Sealed lead acid batteries are fine if you're starting a car. But they have inherent problems, as do other technologies. Over time an SLA battery will simply go dead. These types of batteries are not made for deep discharge, or for sitting on a shelf over the long winter months. Life expectancy can be as little as 200 charge cycles – at best 500 cycles. And the worst thing about it is that you probably won't even know until your light finally just won't light (or the battery boils over during charging).
NiMH and NiCD are a little better, but come with their own set of problems. And they all take 8 to 10 hours to recharge!
This chart compares the brightness (actual watts, over 8 hour time period) of an 11 watt lamp powered by a 7 pound, 8AH lead-acid battery to a lamp powered by a set of two 4.6AH (9.2AH total) UV-PowerPak batteries (total weight of less than 3 lbs).
What is Cell Balancing?
12V battery packs are made by "stringing together" lower voltage individual batteries. A typical individual battery cell generates around two volts (on average). If you wire 6 of these cells in series you will get 12vdc (lead-acid for example). Some cells may generate only 1.2v, thus 10 cells are needed to get 12vdc (NiMH). Others may generate slightly more voltage, but the principal remains the same. Simply wire in series the number of batteries needed to get 12vdc.
Because of production tolerances, uneven temperature distribution and differences in the ageing characteristics of particular cells it is possible that individual cells in a series chain could become overstressed leading to premature failure of the cell. During the charging cycle, if there is a degraded cell in the chain with a diminished capacity, there is a danger that once it has reached its full charge it will be subject to overcharging until the rest of the cells in the chain reach their full charge. The result is temperature and pressure build up and possible damage to the cell. During discharging, it is even possible for the voltage on the weaker cells to be reversed as they become fully discharged before the rest of the cells resulting in (permanent) failure of the cell.
Because Lead acid and NiMH cells can withstand a level of over-voltage without sustaining permanent damage, a degree of cell balancing or charge equalization can occur naturally with these technologies simply by prolonging the charging time since the fully charged cells will release energy by gassing (getting hot) until the weaker cells reach their full charge. Usually this is not harmful to these cells unless the imbalance is severe – then heat can permanently damage a cell, or worse – cause a fire. Although the problem is reduced with Lead acid, NiMH batteries and some other cell chemistries, it is not completely eliminated and solutions should be used for most multicell applications. Heat is a battery's enemy so we must do everything to limit this heat, but insure maximum charge.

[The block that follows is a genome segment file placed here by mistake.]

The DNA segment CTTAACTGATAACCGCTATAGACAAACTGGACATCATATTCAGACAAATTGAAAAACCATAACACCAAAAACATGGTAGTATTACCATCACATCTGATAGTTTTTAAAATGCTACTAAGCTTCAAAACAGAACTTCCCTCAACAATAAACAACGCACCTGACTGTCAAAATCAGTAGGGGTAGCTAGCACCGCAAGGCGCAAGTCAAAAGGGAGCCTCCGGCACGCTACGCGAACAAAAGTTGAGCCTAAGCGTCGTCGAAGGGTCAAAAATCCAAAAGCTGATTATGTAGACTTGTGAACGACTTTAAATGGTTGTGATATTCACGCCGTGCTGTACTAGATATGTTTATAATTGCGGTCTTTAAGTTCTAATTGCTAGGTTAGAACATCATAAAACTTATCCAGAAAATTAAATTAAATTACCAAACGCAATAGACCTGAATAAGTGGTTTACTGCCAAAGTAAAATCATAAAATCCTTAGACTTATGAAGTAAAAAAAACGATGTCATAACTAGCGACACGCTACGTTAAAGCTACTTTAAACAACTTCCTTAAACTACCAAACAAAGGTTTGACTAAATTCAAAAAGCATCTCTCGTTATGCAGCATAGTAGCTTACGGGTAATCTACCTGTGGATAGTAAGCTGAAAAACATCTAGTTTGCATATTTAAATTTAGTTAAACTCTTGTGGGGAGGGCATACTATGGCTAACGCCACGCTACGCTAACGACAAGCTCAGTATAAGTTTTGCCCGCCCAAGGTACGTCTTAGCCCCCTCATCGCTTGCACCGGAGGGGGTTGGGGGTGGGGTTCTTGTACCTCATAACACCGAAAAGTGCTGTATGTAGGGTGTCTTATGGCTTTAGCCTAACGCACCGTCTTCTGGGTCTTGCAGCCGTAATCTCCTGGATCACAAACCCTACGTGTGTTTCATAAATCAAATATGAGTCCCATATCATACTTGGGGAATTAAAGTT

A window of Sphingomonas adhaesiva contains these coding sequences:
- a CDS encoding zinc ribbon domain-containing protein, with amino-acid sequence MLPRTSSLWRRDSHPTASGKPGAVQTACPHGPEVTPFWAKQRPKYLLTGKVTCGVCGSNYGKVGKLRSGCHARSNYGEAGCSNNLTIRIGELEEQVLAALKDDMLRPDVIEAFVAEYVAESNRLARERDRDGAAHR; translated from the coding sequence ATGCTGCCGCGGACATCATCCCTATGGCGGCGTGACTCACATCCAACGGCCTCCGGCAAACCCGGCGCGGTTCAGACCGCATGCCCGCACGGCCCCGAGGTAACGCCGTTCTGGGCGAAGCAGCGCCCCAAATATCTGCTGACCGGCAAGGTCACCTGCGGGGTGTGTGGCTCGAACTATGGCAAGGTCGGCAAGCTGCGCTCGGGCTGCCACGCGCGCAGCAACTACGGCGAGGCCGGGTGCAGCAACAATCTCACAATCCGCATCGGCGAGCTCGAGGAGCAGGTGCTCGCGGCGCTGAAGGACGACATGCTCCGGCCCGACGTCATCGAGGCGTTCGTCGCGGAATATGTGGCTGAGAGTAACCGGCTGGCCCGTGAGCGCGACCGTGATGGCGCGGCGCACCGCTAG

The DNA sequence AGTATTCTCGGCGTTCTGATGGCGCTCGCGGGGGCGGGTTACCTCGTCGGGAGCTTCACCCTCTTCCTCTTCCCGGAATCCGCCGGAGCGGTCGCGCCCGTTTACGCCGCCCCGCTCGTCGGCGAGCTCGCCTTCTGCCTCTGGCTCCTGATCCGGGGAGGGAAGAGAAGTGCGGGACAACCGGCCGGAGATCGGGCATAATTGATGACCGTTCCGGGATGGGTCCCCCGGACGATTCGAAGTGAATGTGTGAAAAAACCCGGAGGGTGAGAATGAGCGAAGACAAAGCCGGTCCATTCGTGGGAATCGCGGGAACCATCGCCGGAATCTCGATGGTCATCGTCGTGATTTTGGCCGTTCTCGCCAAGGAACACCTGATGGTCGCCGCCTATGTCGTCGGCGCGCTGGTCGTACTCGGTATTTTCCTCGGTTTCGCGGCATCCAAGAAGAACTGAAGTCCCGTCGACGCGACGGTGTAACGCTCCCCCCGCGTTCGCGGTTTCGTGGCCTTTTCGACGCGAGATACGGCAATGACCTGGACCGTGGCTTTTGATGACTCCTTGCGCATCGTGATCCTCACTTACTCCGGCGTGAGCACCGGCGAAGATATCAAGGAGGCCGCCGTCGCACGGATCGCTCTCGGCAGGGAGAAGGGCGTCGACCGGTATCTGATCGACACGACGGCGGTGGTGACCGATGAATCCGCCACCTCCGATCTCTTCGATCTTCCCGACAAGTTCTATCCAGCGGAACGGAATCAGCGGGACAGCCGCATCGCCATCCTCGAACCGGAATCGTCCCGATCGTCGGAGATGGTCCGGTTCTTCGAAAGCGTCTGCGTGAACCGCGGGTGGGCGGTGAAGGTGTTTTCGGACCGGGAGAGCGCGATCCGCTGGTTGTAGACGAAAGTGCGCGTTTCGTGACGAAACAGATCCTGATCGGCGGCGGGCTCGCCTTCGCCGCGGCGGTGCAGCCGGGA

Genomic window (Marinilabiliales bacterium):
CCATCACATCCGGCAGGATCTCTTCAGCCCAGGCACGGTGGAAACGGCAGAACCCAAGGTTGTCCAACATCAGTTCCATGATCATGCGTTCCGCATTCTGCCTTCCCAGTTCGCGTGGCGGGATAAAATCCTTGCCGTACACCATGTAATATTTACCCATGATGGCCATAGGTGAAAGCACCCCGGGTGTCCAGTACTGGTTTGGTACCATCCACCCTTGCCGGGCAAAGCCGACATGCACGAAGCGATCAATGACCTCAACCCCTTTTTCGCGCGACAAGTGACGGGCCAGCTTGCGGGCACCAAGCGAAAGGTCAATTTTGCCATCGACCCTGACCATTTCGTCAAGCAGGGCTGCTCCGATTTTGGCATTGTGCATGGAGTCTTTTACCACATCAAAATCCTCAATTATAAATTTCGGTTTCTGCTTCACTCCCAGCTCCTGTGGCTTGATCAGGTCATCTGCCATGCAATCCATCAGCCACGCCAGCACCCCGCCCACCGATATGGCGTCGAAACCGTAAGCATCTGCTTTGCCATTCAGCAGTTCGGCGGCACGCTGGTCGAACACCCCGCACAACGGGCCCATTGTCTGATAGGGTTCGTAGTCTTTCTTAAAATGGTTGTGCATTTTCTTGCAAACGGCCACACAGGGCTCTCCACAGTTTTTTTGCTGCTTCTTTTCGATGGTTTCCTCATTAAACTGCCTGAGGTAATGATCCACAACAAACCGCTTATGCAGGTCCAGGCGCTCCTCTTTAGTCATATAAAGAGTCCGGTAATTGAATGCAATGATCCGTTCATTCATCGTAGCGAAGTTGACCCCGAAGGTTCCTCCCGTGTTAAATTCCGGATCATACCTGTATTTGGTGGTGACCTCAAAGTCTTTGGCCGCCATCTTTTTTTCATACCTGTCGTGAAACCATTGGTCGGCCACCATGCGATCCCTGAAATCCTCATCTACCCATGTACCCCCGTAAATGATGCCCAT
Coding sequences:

Lithium cells cannot tolerate over-charging. The cells in the LiFE packs are Lithium Ion and thus need some kind of balancing to prevent this from happening. This is taken care of automatically during the charge process by the battery charger (such as a Hyperion Charger and LBA10 Cell Balancer). At the end of a charge each cell in the battery pack will be charged to its optimum voltage, ready for an evening's use.
A side benefit to this balancing procedure is MAXIMUM POWER (all cells are fully charged, doing their job) and longer life from your battery pack – both in charge times, and in simple longevity. A lead-acid battery with a discharged cell - at a minimum - will provide less runtime, and can risk cell reversal and ultimate failure of the entire battery. NiMH packs can heat up to a point where they might even catch fire if not protected by an over temperature sensor during charging. Intelligent charging and safe battery technology solves this problem and is recommended for all multi-cell applications – and is required for Lithium Battery Packs.
*****Important Note on the Use of LiFE*****
Do not allow your LiFE battery pack to discharge below 12VDC. IF the voltage drops below this point it could cause problems in recharging them (you might have to juice them up a little in NiMH mode before you can charge them properly in A123 mode). Even worse, discharging below 11VDC could permanently ruin one (or more) of the cells. Use the battery monitor and watch it while using your lamp. Switch packs immediately when your pack drops to 12VDC (or before). Once one of these packs starts to drop you only have a few minutes (15 to 30) to change packs out.
Hyperion Battery Charger - ideal for charging LiFE and NiMH battery packs
12vdc cigarette lighter to Anderson Powerpole Adaptor
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